We are independent & ad-supported. We may earn a commission for purchases made through our links.
Advertiser Disclosure
Our website is an independent, advertising-supported platform. We provide our content free of charge to our readers, and to keep it that way, we rely on revenue generated through advertisements and affiliate partnerships. This means that when you click on certain links on our site and make a purchase, we may earn a commission. Learn more.
How We Make Money
We sustain our operations through affiliate commissions and advertising. If you click on an affiliate link and make a purchase, we may receive a commission from the merchant at no additional cost to you. We also display advertisements on our website, which help generate revenue to support our work and keep our content free for readers. Our editorial team operates independently of our advertising and affiliate partnerships to ensure that our content remains unbiased and focused on providing you with the best information and recommendations based on thorough research and honest evaluations. To remain transparent, we’ve provided a list of our current affiliate partners here.
Electrical

Our Promise to you

Founded in 2002, our company has been a trusted resource for readers seeking informative and engaging content. Our dedication to quality remains unwavering—and will never change. We follow a strict editorial policy, ensuring that our content is authored by highly qualified professionals and edited by subject matter experts. This guarantees that everything we publish is objective, accurate, and trustworthy.

Over the years, we've refined our approach to cover a wide range of topics, providing readers with reliable and practical advice to enhance their knowledge and skills. That's why millions of readers turn to us each year. Join us in celebrating the joy of learning, guided by standards you can trust.

What is Fusion Splicing?

By Larry Ray Palmer
Updated: May 17, 2024

Fusion splicing is a term that comes from the fiber optic communications industry. It refers to the process of joining, or splicing, two optical fibers end-to-end. The fibers are heated to the point that the ends soften and fuse together, thus giving the process its name.

Although the definition of fusion splicing is a very basic explanation of the process, the actual process is slightly more complex. Fiber optic communications rely on the transfer of light throughout the length of the fiber optic cable and its fibers. If fusion splicing is done improperly, it can impede the transfer of light in the optical fiber, thus limiting the usefulness of the fiber or rendering it unusable.

To avoid damage to the sensitive optical fibers during the fusion splicing process, special tools, heat sources and methods are used in the termination and splicing of optical fibers. The process of fusion splicing begins with the stripping of the optic fibers. Stripping refers to the removal of the protective coatings of the optic fiber to ensure that the splice is not contaminated by these protective coatings.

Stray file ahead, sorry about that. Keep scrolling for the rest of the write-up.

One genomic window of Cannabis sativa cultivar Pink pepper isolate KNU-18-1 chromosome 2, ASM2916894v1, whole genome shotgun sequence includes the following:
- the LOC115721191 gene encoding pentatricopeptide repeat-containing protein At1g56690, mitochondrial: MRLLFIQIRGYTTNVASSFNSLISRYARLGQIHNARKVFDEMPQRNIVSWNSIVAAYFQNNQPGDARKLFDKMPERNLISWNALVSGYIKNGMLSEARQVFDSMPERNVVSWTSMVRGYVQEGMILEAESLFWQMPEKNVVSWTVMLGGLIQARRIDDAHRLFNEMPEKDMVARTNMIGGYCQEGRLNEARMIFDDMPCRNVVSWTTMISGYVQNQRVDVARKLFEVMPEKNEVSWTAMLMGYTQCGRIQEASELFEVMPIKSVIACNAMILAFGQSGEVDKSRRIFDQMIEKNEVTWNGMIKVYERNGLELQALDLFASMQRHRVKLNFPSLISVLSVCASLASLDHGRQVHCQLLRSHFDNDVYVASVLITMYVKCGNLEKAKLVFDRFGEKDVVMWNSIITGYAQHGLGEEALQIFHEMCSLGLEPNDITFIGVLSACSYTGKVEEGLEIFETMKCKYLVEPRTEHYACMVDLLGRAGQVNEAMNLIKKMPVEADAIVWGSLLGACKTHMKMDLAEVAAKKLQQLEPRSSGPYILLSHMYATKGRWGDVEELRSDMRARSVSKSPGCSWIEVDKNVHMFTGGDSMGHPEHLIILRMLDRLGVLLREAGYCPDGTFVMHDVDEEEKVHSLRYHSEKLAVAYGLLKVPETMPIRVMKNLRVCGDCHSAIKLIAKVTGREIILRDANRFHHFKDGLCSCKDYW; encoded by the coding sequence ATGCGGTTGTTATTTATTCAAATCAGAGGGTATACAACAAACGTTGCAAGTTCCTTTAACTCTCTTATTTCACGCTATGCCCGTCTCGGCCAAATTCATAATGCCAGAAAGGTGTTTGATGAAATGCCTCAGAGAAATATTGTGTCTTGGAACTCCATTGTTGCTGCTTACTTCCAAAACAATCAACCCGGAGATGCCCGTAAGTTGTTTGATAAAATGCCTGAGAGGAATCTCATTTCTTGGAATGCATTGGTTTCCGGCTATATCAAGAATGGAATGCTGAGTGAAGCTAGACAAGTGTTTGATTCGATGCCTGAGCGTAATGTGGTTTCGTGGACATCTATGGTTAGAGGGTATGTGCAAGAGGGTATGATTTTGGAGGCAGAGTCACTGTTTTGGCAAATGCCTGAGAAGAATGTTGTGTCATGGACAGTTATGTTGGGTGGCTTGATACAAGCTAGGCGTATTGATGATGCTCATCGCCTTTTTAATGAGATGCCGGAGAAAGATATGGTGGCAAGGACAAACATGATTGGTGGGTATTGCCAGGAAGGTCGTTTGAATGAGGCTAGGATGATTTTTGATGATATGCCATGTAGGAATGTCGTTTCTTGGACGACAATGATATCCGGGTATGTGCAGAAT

After stripping the coating, the next step in fusion splicing is cleaving the optic fiber. The object of cleaving the optic fiber is to achieve perfectly flat ends that can be spliced together. Cleaving the optic fiber should leave an end surface that is completely perpendicular to the fibers' axis to ensure a proper splice.

The two stripped and cleaved fibers are then inspected under magnification in the fusion splicing apparatus to insure the quality of the cleaving and to align the end faces of the optical fibers for splicing. After these optic fibers have been aligned, they are heated and fused together. In the majority of cases, the heat source used for fusion splicing is an electrical arc, but lasers, gas flames and heated tungsten filaments also provide an adequate heat source for the fusion process.

Following the process of fusion splicing, the optical fibers will require some form of protection. The options for the protection of a fusion splice include recoating with a chemical protectant or the use of a fiber optic splice protector. Recoating is accomplished using a resin that is cured by ultraviolet (UV) light, and this is usually the preferred method of protecting fusion splices as it returns the fiber to its pre-spliced condition.

About Mechanics is dedicated to providing accurate and trustworthy information. We carefully select reputable sources and employ a rigorous fact-checking process to maintain the highest standards. To learn more about our commitment to accuracy, read our editorial process.
Discussion Comments
Share
About Mechanics, in your inbox

Our latest articles, guides, and more, delivered daily.

About Mechanics, in your inbox

Our latest articles, guides, and more, delivered daily.